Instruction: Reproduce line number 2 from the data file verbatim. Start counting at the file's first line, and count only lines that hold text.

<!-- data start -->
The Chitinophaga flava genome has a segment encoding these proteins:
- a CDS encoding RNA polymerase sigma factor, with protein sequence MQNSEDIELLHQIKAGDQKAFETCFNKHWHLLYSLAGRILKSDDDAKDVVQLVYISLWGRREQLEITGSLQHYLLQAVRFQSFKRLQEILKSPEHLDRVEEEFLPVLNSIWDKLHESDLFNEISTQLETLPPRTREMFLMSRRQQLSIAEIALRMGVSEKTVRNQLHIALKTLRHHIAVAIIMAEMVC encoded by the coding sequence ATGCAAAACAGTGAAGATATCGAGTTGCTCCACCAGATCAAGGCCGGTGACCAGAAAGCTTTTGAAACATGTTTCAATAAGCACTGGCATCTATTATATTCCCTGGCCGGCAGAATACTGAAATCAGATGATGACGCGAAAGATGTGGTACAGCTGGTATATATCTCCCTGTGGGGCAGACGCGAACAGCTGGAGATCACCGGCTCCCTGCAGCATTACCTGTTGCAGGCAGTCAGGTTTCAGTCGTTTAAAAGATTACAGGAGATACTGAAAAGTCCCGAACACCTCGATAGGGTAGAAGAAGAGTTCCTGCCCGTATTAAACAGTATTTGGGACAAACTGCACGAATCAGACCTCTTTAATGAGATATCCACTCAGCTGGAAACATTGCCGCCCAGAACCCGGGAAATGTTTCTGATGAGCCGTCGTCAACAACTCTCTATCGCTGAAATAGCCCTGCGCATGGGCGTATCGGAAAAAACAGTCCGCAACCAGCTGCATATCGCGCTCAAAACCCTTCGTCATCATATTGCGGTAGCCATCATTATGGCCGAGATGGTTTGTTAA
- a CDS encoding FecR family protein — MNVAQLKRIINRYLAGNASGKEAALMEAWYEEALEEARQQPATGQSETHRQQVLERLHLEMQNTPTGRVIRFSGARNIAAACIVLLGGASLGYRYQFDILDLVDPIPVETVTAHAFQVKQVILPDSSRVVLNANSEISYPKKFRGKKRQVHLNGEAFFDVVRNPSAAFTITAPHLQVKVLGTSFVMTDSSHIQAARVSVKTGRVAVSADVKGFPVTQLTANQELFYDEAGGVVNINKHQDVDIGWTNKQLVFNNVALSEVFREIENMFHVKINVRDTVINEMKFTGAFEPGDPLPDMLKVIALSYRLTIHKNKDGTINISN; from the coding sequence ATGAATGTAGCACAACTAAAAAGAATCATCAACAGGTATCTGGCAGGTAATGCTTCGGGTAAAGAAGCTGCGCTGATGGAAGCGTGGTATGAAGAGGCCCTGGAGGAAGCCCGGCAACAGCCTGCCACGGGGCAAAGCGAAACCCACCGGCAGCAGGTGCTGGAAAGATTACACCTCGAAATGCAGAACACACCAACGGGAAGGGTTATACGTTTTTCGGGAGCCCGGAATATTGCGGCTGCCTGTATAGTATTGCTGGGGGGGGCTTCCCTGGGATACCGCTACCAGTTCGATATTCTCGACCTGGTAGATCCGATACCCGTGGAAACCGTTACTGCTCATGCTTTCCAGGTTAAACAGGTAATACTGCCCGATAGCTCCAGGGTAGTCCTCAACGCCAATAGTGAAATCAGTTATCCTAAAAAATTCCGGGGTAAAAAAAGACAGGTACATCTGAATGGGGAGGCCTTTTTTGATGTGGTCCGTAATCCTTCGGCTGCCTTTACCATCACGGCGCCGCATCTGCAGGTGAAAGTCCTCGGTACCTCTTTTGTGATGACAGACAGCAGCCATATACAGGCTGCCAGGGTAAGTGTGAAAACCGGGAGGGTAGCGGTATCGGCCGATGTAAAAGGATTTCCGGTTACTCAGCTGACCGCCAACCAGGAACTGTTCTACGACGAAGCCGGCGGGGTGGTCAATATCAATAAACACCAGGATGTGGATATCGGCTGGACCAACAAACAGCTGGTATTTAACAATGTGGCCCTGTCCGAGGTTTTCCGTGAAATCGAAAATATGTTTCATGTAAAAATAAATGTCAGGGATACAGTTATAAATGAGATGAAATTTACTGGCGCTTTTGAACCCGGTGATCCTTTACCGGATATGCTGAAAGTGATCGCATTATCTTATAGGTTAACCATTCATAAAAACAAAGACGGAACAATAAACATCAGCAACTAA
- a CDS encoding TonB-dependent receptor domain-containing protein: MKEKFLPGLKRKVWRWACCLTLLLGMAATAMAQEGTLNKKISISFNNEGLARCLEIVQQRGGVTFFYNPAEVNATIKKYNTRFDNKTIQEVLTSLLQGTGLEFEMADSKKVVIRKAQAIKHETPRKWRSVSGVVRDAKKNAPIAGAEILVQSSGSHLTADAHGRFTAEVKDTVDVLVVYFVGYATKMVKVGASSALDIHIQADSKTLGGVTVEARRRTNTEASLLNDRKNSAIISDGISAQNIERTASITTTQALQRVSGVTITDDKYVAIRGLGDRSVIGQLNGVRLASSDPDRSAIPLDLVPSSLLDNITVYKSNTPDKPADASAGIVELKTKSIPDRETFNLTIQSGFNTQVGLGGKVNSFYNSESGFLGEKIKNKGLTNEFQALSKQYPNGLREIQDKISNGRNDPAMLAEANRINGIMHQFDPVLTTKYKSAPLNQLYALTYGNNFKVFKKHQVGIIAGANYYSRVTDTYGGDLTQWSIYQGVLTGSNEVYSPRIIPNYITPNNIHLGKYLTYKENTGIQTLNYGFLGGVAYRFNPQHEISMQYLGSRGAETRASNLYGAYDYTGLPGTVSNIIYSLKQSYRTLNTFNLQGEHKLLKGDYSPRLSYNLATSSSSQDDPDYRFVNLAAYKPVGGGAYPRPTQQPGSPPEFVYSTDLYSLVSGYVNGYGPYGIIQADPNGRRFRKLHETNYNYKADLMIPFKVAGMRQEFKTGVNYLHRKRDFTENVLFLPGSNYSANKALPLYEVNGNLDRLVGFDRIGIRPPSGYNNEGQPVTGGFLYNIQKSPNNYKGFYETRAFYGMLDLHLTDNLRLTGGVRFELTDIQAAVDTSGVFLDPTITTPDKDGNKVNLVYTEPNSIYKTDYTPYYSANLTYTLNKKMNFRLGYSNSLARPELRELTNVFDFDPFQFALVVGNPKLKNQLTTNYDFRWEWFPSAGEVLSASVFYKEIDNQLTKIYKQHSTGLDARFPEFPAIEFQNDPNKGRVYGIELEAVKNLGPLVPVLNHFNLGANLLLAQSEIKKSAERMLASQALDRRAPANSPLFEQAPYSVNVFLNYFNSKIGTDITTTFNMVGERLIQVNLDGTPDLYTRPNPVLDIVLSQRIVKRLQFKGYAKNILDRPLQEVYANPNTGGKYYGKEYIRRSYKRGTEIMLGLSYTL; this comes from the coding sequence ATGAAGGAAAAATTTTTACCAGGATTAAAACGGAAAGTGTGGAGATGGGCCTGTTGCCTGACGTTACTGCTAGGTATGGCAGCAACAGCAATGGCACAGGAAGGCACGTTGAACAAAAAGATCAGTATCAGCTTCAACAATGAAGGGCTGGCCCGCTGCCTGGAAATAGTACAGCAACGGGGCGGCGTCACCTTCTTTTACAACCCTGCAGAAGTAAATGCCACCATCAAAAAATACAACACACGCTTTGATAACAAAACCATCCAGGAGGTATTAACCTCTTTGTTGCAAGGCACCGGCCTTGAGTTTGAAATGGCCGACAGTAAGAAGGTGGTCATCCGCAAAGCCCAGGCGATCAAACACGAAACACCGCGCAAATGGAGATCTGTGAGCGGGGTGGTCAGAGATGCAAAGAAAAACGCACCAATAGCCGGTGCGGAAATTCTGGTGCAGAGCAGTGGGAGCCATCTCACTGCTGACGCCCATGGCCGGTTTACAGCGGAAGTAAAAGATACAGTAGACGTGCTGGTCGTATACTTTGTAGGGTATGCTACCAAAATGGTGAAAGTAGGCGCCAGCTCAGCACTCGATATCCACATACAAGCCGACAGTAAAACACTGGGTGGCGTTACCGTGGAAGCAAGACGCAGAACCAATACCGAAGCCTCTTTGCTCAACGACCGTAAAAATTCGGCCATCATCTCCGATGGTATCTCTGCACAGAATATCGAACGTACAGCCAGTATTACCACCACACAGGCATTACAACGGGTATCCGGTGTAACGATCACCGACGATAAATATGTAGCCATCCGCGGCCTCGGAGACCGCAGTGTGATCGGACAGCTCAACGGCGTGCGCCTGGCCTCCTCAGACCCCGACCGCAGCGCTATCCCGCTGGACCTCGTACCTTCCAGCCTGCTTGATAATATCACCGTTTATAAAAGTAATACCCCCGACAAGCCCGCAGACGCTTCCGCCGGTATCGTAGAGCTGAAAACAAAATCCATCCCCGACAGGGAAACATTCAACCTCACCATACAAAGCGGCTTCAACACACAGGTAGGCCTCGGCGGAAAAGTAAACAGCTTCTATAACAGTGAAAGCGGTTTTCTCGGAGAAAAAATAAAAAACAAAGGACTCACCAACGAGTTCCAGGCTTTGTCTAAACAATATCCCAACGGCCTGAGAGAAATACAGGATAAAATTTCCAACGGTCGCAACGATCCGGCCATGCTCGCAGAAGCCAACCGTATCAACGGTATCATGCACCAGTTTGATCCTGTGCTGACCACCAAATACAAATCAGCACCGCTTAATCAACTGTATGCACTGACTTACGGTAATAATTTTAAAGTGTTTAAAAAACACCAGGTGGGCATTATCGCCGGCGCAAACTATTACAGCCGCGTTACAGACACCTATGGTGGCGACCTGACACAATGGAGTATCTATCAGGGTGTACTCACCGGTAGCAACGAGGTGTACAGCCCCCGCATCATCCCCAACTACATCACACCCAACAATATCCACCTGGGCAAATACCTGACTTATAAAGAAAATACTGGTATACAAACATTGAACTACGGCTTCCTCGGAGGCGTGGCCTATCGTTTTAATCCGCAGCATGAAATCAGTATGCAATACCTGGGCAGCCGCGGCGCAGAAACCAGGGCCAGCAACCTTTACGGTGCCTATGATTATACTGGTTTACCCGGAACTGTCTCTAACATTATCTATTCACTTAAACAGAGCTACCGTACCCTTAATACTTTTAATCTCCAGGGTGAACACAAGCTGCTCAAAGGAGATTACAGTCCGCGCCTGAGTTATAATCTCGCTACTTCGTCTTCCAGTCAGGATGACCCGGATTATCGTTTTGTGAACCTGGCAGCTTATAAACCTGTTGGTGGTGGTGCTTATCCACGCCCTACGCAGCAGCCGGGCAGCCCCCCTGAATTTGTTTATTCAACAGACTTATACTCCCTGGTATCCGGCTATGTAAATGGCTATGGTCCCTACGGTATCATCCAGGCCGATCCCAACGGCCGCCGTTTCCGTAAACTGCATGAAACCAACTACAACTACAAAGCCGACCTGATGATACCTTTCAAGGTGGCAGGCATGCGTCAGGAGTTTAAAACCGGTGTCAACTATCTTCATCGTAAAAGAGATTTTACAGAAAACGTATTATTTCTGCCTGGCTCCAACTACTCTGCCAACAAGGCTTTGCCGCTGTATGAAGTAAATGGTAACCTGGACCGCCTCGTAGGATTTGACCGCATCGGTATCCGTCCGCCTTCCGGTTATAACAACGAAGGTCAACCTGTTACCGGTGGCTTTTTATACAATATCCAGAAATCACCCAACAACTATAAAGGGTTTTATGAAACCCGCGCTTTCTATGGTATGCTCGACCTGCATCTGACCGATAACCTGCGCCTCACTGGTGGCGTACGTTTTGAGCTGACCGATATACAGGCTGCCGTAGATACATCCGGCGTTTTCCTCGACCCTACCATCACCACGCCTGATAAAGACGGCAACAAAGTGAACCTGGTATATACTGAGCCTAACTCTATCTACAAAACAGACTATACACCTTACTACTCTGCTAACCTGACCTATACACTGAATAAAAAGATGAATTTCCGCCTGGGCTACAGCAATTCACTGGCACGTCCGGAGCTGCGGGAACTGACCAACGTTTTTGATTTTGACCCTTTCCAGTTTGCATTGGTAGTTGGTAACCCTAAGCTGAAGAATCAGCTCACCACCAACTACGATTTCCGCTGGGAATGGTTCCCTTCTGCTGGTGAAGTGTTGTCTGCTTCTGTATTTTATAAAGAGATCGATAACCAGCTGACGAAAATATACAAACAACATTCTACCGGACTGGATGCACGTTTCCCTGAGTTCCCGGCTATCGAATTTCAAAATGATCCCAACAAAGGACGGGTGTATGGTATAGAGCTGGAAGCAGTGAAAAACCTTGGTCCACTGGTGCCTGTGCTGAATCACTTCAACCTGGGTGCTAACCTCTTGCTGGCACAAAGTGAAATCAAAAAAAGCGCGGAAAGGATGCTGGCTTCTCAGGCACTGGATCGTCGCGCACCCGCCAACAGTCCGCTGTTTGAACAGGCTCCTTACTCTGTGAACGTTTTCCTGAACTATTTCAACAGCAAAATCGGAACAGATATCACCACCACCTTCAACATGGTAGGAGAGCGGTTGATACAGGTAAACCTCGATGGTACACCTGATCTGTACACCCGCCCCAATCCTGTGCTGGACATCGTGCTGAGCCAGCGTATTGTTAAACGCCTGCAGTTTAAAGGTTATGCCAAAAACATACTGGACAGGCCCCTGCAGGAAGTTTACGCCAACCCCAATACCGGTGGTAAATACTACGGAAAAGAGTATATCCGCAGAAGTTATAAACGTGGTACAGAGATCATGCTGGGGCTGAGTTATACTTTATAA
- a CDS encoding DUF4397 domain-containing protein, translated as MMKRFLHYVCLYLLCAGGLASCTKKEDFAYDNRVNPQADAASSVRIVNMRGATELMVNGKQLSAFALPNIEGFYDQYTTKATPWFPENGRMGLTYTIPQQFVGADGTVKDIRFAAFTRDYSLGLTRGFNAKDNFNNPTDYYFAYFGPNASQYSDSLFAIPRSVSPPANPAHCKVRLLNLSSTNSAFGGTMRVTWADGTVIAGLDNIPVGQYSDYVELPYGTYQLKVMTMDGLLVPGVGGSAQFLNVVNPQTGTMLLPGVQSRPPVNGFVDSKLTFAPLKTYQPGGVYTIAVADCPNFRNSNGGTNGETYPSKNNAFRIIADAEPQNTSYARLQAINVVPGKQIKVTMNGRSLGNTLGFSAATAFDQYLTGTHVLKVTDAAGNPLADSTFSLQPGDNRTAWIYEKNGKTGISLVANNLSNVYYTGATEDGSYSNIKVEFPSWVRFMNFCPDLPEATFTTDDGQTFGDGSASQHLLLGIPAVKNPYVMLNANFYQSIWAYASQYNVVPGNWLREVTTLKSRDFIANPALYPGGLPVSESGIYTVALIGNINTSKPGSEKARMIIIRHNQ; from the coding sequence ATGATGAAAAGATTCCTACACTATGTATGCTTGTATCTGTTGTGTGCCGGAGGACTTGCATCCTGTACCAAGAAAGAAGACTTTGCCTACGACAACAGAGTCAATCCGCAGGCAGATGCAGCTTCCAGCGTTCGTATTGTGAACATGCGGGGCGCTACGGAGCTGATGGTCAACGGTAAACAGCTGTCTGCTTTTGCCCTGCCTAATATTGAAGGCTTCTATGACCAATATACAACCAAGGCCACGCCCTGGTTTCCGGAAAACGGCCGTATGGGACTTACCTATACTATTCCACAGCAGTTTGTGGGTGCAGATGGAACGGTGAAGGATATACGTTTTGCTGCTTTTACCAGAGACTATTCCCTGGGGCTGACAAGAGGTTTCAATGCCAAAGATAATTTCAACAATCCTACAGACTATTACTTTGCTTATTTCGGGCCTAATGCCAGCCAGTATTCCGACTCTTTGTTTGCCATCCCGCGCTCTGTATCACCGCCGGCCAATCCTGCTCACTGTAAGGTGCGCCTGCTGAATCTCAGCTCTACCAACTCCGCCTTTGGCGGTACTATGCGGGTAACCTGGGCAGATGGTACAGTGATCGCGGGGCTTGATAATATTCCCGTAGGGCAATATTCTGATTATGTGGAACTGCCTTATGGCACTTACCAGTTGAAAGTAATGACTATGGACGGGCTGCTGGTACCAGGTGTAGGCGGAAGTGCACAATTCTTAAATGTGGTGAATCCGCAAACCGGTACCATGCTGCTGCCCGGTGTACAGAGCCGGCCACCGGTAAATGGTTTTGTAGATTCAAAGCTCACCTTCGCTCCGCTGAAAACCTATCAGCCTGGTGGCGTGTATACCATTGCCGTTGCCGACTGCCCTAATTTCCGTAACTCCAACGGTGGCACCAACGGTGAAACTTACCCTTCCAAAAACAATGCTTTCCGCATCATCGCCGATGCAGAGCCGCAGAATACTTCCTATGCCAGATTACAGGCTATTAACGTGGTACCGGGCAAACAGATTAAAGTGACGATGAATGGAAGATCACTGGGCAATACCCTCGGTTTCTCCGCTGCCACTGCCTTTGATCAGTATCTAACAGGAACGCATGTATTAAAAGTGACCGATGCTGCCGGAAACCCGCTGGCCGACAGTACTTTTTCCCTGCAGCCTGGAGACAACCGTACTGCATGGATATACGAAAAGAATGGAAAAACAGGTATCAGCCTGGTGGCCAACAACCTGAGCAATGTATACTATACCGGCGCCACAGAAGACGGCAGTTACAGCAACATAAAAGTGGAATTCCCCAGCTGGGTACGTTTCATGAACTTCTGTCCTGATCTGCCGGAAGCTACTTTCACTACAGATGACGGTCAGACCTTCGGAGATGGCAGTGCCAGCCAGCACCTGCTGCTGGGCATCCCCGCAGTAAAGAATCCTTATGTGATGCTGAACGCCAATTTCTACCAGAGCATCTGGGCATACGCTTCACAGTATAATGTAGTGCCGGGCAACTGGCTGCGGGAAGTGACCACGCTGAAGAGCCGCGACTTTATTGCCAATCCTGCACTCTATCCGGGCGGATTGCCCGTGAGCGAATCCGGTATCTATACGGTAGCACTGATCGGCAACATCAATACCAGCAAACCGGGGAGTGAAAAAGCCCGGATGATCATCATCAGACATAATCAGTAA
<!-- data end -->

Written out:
- a CDS encoding RNA polymerase sigma factor, with protein sequence MQNSEDIELLHQIKAGDQKAFETCFNKHWHLLYSLAGRILKSDDDAKDVVQLVYISLWGRREQLEITGSLQHYLLQAVRFQSFKRLQEILKSPEHLDRVEEEFLPVLNSIWDKLHESDLFNEISTQLETLPPRTREMFLMSRRQQLSIAEIALRMGVSEKTVRNQLHIALKTLRHHIAVAIIMAEMVC encoded by the coding sequence ATGCAAAACAGTGAAGATATCGAGTTGCTCCACCAGATCAAGGCCGGTGACCAGAAAGCTTTTGAAACATGTTTCAATAAGCACTGGCATCTATTATATTCCCTGGCCGGCAGAATACTGAAATCAGATGATGACGCGAAAGATGTGGTACAGCTGGTATATATCTCCCTGTGGGGCAGACGCGAACAGCTGGAGATCACCGGCTCCCTGCAGCATTACCTGTTGCAGGCAGTCAGGTTTCAGTCGTTTAAAAGATTACAGGAGATACTGAAAAGTCCCGAACACCTCGATAGGGTAGAAGAAGAGTTCCTGCCCGTATTAAACAGTATTTGGGACAAACTGCACGAATCAGACCTCTTTAATGAGATATCCACTCAGCTGGAAACATTGCCGCCCAGAACCCGGGAAATGTTTCTGATGAGCCGTCGTCAACAACTCTCTATCGCTGAAATAGCCCTGCGCATGGGCGTATCGGAAAAAACAGTCCGCAACCAGCTGCATATCGCGCTCAAAACCCTTCGTCATCATATTGCGGTAGCCATCATTATGGCCGAGATGGTTTGTTAA